Blurring the boundary between architecture and design, Lawrence Abrahamson (MDM 2010) takes a multidisciplinary approach to his role as an environment designer at IDEO.
Fascinated by the idea of how people perceive and interact with space, Lawrence pursued architecture in his early career. But after about a decade of designing for major architecture firms, Lawrence wanted to focus on more human-centered work. He was interested in teaching, and ready to approach design in a new way. He spent three years in Singapore, during which he
Since graduating in 2010, Lawrence has taught as an adjunct professor at ID as well as at the School of Visual Arts in New York. But on a typical day he is working to use space and services to solve client challenges with IDEO.
“When I first graduated from ID I was like ‘Okay, I’m a strategist, ignore this architecture background,’” he reflected. “It wasn’t until I actually embraced my previous career in architecture, and reevaluated what I had been doing through the lens of human-centered design, that suddenly I had a much bigger foundation to operate in.”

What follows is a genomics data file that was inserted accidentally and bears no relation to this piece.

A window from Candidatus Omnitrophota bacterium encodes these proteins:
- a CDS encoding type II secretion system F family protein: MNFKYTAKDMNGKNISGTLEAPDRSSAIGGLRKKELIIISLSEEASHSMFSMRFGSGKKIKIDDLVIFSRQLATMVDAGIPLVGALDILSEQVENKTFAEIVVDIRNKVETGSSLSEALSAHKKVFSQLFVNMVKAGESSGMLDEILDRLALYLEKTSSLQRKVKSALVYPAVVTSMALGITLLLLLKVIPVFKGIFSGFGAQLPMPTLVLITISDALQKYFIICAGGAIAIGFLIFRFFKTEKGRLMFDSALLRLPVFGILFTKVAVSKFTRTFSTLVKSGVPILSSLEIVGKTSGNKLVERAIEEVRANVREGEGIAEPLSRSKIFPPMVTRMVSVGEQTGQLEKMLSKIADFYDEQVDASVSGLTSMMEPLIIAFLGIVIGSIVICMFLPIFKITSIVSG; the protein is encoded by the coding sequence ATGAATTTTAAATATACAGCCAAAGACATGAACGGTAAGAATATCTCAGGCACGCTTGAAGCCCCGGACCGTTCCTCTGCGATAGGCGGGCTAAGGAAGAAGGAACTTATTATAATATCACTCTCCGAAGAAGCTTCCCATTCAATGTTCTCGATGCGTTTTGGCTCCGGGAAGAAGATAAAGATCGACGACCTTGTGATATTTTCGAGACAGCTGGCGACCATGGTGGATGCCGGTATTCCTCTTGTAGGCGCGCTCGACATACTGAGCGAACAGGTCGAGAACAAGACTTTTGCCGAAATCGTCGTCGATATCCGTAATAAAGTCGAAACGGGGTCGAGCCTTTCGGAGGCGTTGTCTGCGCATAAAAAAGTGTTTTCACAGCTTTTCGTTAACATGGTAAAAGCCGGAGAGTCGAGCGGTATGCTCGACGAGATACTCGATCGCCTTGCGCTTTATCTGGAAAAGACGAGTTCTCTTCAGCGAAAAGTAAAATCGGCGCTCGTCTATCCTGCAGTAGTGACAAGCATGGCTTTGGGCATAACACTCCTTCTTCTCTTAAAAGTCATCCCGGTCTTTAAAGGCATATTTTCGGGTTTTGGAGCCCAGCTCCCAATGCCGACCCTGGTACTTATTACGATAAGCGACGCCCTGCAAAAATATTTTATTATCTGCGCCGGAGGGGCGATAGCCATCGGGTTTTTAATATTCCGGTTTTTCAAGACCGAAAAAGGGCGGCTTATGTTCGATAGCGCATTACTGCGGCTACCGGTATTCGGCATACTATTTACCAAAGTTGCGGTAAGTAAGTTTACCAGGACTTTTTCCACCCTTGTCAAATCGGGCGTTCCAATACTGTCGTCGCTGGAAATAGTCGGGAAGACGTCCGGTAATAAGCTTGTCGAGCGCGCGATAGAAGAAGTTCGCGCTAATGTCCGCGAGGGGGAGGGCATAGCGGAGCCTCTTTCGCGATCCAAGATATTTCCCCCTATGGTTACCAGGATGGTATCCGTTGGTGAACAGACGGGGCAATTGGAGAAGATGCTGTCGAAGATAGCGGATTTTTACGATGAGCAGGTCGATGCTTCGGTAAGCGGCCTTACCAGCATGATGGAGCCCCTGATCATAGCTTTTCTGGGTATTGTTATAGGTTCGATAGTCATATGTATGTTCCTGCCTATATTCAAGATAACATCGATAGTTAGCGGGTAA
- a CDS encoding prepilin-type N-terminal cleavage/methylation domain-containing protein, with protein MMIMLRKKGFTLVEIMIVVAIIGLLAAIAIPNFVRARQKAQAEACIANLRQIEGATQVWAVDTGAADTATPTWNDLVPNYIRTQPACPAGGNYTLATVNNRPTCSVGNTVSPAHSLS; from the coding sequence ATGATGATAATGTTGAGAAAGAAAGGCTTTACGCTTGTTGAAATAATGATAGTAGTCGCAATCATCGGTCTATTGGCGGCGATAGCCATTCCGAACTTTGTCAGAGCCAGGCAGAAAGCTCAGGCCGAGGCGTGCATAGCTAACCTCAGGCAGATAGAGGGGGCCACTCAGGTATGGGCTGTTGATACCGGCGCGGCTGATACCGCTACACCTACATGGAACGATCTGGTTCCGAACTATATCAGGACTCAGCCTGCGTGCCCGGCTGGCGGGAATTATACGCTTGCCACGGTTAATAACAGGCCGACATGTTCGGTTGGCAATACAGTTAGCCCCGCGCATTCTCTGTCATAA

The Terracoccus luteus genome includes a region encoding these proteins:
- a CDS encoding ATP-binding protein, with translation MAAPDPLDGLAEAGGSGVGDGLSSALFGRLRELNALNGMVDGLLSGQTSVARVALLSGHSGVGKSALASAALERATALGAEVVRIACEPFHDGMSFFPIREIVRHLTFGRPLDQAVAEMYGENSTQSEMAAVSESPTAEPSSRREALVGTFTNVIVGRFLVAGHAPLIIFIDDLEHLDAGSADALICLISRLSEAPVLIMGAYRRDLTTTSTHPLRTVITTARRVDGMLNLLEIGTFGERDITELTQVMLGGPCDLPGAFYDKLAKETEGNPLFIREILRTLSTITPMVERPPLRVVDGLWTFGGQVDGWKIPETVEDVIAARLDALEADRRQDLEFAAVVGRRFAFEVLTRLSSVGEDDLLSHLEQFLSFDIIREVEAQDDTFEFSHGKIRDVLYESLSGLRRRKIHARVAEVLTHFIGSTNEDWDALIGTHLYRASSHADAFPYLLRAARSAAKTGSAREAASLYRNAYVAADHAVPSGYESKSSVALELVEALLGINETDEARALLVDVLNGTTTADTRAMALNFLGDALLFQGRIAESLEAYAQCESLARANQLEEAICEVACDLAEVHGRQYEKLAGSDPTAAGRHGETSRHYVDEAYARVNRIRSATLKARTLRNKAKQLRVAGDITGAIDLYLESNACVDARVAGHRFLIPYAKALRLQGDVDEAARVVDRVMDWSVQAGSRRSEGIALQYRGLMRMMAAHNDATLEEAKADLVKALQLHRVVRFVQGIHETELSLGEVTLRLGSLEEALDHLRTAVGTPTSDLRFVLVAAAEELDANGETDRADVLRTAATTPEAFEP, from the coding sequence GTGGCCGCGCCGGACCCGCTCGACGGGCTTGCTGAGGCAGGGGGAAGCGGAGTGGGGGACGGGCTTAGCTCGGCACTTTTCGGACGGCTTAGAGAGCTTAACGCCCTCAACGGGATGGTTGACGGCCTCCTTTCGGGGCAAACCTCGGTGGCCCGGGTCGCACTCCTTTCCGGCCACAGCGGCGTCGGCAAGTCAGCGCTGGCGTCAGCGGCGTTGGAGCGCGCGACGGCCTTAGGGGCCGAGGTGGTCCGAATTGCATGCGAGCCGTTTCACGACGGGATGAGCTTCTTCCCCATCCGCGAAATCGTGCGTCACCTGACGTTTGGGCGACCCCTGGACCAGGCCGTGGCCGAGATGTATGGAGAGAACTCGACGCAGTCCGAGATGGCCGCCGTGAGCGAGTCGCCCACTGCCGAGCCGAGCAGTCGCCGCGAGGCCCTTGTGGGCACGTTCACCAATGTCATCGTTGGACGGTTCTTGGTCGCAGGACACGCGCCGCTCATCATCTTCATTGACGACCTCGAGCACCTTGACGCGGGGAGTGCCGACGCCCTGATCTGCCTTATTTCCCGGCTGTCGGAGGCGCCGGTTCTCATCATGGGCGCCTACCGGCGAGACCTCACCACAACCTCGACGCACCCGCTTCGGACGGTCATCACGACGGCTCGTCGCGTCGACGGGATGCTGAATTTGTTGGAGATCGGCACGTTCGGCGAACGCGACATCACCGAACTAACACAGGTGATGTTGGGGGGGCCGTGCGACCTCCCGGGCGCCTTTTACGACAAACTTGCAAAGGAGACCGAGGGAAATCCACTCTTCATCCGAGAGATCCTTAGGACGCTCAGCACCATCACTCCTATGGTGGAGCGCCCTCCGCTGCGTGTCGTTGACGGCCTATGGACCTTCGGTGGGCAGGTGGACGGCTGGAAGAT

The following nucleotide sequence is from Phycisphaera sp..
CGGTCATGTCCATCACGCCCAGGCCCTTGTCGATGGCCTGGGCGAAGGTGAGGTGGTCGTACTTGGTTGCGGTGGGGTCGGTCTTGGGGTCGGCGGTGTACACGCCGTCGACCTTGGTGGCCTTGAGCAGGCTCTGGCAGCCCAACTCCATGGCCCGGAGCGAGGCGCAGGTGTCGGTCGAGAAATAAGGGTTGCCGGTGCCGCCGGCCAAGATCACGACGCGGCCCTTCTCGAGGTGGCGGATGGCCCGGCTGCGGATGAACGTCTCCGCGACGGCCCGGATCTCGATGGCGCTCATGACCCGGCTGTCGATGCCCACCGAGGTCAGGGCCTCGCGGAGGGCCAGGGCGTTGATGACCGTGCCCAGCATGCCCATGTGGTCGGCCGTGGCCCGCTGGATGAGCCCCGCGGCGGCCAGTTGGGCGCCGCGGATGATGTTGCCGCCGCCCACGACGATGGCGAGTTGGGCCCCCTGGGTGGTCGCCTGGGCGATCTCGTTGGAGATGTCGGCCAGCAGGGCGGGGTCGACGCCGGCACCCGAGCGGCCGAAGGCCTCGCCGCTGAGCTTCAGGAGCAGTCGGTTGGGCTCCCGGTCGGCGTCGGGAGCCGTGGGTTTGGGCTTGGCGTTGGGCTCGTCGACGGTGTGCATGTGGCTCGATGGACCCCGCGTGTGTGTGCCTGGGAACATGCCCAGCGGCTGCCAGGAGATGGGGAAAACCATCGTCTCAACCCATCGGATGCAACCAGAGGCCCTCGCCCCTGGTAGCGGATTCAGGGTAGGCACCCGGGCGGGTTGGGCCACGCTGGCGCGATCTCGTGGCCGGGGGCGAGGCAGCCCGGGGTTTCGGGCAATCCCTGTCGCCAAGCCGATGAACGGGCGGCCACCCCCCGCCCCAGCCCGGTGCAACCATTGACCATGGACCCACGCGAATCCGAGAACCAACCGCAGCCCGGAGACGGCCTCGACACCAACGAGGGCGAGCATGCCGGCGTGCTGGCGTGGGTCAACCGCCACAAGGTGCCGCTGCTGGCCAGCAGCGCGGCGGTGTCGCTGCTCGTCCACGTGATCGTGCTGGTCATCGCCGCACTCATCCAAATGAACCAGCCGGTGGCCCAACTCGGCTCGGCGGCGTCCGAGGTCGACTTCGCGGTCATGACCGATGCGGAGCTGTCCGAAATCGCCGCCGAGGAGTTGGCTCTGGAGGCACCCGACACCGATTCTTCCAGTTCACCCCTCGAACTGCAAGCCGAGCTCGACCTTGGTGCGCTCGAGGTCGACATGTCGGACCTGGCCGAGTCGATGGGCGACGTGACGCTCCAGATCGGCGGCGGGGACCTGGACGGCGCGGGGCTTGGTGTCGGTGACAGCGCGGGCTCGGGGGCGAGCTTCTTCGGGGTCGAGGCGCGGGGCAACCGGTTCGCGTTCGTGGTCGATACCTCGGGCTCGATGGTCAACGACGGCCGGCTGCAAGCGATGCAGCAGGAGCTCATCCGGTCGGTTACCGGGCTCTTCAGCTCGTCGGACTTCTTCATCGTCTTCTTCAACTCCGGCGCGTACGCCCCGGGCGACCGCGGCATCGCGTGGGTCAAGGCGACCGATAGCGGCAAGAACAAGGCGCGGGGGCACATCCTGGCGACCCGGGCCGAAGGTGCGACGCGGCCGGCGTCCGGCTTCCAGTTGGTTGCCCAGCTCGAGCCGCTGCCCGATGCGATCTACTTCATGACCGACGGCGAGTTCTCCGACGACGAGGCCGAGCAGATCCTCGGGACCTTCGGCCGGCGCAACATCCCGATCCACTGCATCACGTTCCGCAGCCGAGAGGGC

Lawrence melds his foundation in service design with his passion for innovating spaces. “Environment design is both the tangible quality of space and the intangible quality of service,” he said. “And those I believe are on the same spectrum, one is just physical and one is more relationship based.” He loves that as a consultant, he has the opportunity to dive deep into a range of fields from home mortgages to automotive care to social good. Since working with IDEO, he has collaborated on a government program, Area 2017, in Dubai for entrepreneurs solving world challenges. “We’re thinking about what kind of environment we need to bring energy, perspective, and hope to that area,” he explained. What’s exciting about his work, Lawrence said, is helping designers and their clients see challenges in a new way. In his process he brings insights to life through art and play. “Making something tangible is a way to unlock people’s minds.”
Lawrence encourages anyone cultivating their own design sensibilities not to shy away from new ways of approaching problems. Whether it’s by considering the perspectives of other cultures or turning abstract concepts into three-dimensional experiences, he’s found “it’s important to have the confidence and patience to trust the process.”